Fernow, North Face
via the In-Fernow Couloir

April 15 , 2011

PHOTOS AND STORY by Jason Hummel

Part I (jump to Part II - Bonanza, Northeast Face)

My check engine light was on and my driver’s door handle had broken that morning. It refused to open as I left for Holden Village. Not a problem; I came in through the passenger side and crawled into the driver's seat. While turning the key and hearing the engine roar (or is that meow) to life, I grinned. Two years ago I was a financial adviser managing millions of dollars. Now I'm a photographer. While, obviously, I don’t have a nice car, what I do have is a lot of time to do whatever strikes my fancy.

A few months before, Kyle Miller had proposed a trip to Holden Village after my previous adventure there (Bonanza, NW Buttress). Hourly studies of the forecasts did little to keep the weathermen honest. After weeks of this, it was decided that the-forecast-be-damned, we were going to the mountains anyway!

While backing out of the driveway at 4:30 a.m., with an empty gas tank, I drove to the nearest station. After which, as I turned onto 30th street, I noticed my interior lights wouldn’t shut off. I pulled over to re-close all the doors. No luck – they were still on. My earlier grin turned to a smirk, “Now it's confirmed, I've become an honest to god, bona fide dirtbag”. Beat-up car: CHECK.

Normally I wouldn't mention stopping at Kyle's parents house in Kent, but in this case the moment would be of consequence. While Kyle finished packing his stuff, I talked to his Mom while his Dad stood framed in the doorway. We didn’t know it then, of course, but this would be the last time Kyle would ever see his father alive. He closed the door and his mother walked back into the house a short time later. Paths had diverged. As we drove onto Highway 18, we headed east for Lake Chelan unaware of the future. The ferry would leave Field's Point Landing at 10:45; we would arrive an hour early.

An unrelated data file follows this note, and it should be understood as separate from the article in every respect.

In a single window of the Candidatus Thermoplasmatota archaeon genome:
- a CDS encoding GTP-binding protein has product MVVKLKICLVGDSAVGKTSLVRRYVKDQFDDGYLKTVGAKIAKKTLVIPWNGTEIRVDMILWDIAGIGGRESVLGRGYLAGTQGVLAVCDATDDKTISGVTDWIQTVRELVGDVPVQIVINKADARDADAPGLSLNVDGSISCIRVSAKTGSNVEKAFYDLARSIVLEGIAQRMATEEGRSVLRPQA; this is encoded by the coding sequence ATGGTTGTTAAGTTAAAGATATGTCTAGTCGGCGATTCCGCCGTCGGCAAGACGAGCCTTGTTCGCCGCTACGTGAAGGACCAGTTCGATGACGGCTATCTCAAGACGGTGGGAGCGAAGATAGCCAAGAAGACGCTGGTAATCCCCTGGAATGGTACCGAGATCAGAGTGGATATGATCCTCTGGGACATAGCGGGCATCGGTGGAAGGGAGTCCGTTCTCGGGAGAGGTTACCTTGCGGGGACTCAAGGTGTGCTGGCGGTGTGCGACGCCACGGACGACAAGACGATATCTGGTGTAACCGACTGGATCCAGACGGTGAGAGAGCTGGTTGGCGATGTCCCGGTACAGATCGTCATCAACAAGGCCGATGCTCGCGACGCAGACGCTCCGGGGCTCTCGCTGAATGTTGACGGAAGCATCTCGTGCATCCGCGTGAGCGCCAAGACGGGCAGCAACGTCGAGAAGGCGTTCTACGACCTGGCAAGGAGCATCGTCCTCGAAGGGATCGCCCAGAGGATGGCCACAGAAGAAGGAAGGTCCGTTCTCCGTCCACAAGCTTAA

After catching the 'Lady of the Lake' and the 'Jubilee' bus to Holden Village, Kyle and I would settle into a quaint room. The following day we would get to work. At the time, big snowflakes were falling, dancing down gravity's elevator. Next to flames, falling snowflakes are the most mesmerizing to me. But on that first night, as I drifted off to sleep, I was equally cursing and cooing those snowflakes. I couldn't make up my mind whether I loved or hated them.

First attempt

John Scurlock Image, North Face of Fernow

Our first attempt was fraught with failure. Perfect skies deteriorated and it began to snow only a few hours into our day up Copper Creek. At perhaps 7000-ft on an unnamed glacier on the side of Fernow, in a cloud of swirling fog and snow, we called it off. Another day, we knew. For good measure and as a offering to the weather gods (and a token of my good faith), I decided to leave my tripod on the side of the mountain, a several hundred dollar offering! But, the question is, would she even notice it and would the following day live up to expectation. Only time could answer that (or for any and all armchair ski mountaineers, instead of time...just a few sentences, but be forewarned...bring a coat...oh, and sun glasses...err goggles; you may need them to weather the storm in the paragraphs ahead).

A Climb and Ski of Mount Fernow

Sometimes I wake up and forget where I am. This wasn't one of those times. First of all the bed was comfy and there wasn't any cars motoring by as there would be if I were sleeping at home. Lastly, there was an owl hooting; it did every morning. Besides which, it was perfectly silent. That is until Kyle and I began sorting and packing gear. Ice axes - yes. Rope - no. Beacon, probe and shovel - yes. So on.